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Help! I Breached the Chargeback Thresholds! Now What?!

Jessica Velasco | Friday, December 15th, 2023 | 11 minutes

Preventing chargebacks is a difficult job, and sometimes, your efforts might not be as successful as you’d like them to be. It’s not uncommon for merchants to exceed the chargeback thresholds set by the card networks.

If you’ve gone over the chargeback limits for debit or credit card transactions, there are seven things you’ll want to do.


STEP #1

Understand what “breaching thresholds” means.

There are two chargeback benchmarks: chargeback count and chargeback-to-transaction ratio.

The card networks (Visa, Mastercard, etc.) use a formula to calculate chargeback rates. Rates are calculated by dividing the total number of transactions by the total number of chargebacks. However, there are slight brand-specific adjustments to the calculations.

Visa compares the number of chargebacks received in the current month to the number of transactions processed in the current month.

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Visa chargeback ratio calculation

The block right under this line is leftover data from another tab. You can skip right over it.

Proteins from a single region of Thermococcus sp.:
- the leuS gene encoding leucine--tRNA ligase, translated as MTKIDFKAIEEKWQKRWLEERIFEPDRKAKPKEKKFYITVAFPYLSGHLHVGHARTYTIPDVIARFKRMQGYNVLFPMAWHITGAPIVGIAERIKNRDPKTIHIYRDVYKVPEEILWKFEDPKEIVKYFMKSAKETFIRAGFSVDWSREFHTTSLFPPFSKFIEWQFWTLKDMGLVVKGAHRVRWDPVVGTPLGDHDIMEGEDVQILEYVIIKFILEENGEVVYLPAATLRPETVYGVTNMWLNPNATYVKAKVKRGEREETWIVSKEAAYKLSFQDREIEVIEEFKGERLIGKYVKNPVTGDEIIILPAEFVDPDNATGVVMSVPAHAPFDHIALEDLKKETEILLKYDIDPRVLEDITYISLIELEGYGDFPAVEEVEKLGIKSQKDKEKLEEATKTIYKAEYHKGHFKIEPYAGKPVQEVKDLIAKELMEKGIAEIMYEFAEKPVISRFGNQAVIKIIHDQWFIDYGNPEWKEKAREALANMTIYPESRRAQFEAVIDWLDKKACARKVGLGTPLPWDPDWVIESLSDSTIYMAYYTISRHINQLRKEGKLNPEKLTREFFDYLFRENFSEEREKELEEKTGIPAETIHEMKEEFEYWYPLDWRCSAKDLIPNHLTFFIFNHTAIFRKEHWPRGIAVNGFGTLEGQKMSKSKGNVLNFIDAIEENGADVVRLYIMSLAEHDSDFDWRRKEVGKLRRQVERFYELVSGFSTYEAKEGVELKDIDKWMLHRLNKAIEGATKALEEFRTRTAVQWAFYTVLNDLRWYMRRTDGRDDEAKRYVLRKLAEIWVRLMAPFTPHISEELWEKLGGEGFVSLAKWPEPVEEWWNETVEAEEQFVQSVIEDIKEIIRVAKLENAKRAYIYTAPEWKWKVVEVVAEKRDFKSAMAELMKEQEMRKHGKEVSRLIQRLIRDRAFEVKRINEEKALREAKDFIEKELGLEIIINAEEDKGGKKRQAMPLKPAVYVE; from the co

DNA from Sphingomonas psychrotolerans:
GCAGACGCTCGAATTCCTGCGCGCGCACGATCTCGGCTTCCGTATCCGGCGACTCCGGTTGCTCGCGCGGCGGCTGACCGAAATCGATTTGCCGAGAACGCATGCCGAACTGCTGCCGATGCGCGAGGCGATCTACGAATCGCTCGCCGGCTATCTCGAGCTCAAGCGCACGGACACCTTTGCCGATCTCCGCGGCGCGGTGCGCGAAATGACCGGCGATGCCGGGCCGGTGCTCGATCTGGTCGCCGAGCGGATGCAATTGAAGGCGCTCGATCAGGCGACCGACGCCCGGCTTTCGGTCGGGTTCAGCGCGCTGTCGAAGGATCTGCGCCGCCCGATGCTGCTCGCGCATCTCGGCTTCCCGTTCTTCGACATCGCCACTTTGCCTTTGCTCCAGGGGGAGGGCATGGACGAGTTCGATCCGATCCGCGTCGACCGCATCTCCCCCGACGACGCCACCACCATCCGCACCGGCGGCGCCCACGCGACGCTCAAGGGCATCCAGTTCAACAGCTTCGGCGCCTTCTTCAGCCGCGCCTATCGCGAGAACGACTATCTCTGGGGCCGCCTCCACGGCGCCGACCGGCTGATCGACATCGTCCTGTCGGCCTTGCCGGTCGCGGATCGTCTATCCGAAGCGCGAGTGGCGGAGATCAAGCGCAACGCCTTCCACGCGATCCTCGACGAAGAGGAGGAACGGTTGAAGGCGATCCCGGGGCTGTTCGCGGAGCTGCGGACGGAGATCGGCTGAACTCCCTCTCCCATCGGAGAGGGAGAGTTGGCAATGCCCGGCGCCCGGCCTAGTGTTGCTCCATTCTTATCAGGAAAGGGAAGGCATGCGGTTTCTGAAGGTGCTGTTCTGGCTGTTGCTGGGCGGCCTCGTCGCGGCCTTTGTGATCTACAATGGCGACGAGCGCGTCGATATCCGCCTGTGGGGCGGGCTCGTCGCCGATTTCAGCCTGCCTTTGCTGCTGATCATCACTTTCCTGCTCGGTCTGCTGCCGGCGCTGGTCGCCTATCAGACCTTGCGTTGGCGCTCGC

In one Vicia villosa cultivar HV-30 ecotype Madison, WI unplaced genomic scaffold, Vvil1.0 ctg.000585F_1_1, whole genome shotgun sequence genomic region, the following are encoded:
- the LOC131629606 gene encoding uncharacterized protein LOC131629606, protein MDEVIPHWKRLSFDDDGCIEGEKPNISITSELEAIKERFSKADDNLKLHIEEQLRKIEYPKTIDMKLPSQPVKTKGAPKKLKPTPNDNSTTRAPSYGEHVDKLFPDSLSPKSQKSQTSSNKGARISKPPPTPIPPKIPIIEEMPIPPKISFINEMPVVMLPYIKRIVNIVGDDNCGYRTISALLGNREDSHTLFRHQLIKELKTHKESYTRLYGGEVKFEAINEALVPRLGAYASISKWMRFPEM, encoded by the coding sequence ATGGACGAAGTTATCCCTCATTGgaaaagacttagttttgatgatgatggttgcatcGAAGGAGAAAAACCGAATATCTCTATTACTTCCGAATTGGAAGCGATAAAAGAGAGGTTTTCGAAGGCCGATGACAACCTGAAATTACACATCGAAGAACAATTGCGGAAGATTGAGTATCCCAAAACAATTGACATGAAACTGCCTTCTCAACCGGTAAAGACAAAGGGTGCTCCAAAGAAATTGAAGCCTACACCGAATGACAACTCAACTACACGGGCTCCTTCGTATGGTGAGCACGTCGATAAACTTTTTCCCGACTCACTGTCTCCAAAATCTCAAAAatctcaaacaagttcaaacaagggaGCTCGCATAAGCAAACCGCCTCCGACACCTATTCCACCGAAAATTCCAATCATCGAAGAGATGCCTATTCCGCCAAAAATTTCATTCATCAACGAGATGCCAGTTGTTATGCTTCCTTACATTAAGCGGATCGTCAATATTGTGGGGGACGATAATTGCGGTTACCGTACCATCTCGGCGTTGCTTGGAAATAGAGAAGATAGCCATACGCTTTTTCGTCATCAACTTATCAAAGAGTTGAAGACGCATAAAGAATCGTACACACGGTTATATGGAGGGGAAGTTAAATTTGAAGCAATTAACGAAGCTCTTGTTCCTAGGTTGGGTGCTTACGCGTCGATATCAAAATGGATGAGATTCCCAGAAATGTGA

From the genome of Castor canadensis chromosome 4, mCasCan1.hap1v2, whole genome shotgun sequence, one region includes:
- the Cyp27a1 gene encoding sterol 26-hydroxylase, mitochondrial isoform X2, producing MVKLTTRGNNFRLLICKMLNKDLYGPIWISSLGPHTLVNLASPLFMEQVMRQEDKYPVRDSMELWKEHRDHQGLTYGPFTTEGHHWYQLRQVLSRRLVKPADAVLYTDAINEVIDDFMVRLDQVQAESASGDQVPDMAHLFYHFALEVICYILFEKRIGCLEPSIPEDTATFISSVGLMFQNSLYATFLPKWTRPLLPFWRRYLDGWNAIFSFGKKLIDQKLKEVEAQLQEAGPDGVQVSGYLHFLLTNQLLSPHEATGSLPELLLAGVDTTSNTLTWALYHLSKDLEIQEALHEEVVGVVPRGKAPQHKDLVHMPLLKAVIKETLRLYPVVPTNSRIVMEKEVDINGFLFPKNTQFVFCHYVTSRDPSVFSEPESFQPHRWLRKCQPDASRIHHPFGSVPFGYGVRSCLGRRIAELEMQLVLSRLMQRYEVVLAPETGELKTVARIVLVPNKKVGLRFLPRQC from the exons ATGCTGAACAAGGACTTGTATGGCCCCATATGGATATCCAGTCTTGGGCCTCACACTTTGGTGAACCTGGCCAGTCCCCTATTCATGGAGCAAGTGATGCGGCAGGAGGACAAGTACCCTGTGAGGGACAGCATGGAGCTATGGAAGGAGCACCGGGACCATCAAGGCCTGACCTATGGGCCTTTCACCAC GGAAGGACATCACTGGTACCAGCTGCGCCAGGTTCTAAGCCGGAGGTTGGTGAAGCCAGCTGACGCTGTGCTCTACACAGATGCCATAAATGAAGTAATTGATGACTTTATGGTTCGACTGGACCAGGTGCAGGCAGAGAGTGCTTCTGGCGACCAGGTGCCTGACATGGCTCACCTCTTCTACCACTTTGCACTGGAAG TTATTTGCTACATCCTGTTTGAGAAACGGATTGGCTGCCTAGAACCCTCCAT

Here’s an example of a Visa chargeback ratio:

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Visa chargeback ratio example

But Mastercard compares the current month’s chargeback count to the previous month’s transaction count.

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Mastercard chargeback ratio calculation

So it looks like this:

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Mastercard chargeback ratio example

NOTE: Ratios are calculated on brand-specific activity. The Visa ratio only includes Visa chargebacks and transactions. And the Mastercard ratio only includes Mastercard chargebacks and transactions. You might be interested in a combined ratio. But your payment processors and the card brands typically only pay attention to brand-specific metrics.

The card networks have set thresholds for both of these benchmarks and monitor them on a month-by-month basis. There are a few exceptions to the rule, but the chargeback thresholds for most merchants are:

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Mastercard Logo

Mastercard chargeback thresholds

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Visa Logo

Visa chargeback thresholds

Chargeback countLess than 100 each monthLess than 100 each month
Chargeback ratioLess than 1% for the monthLess than 0.9% for the month

If you go over both of these limits there will be consequences. Those consequences are managed with network-specific chargeback programs.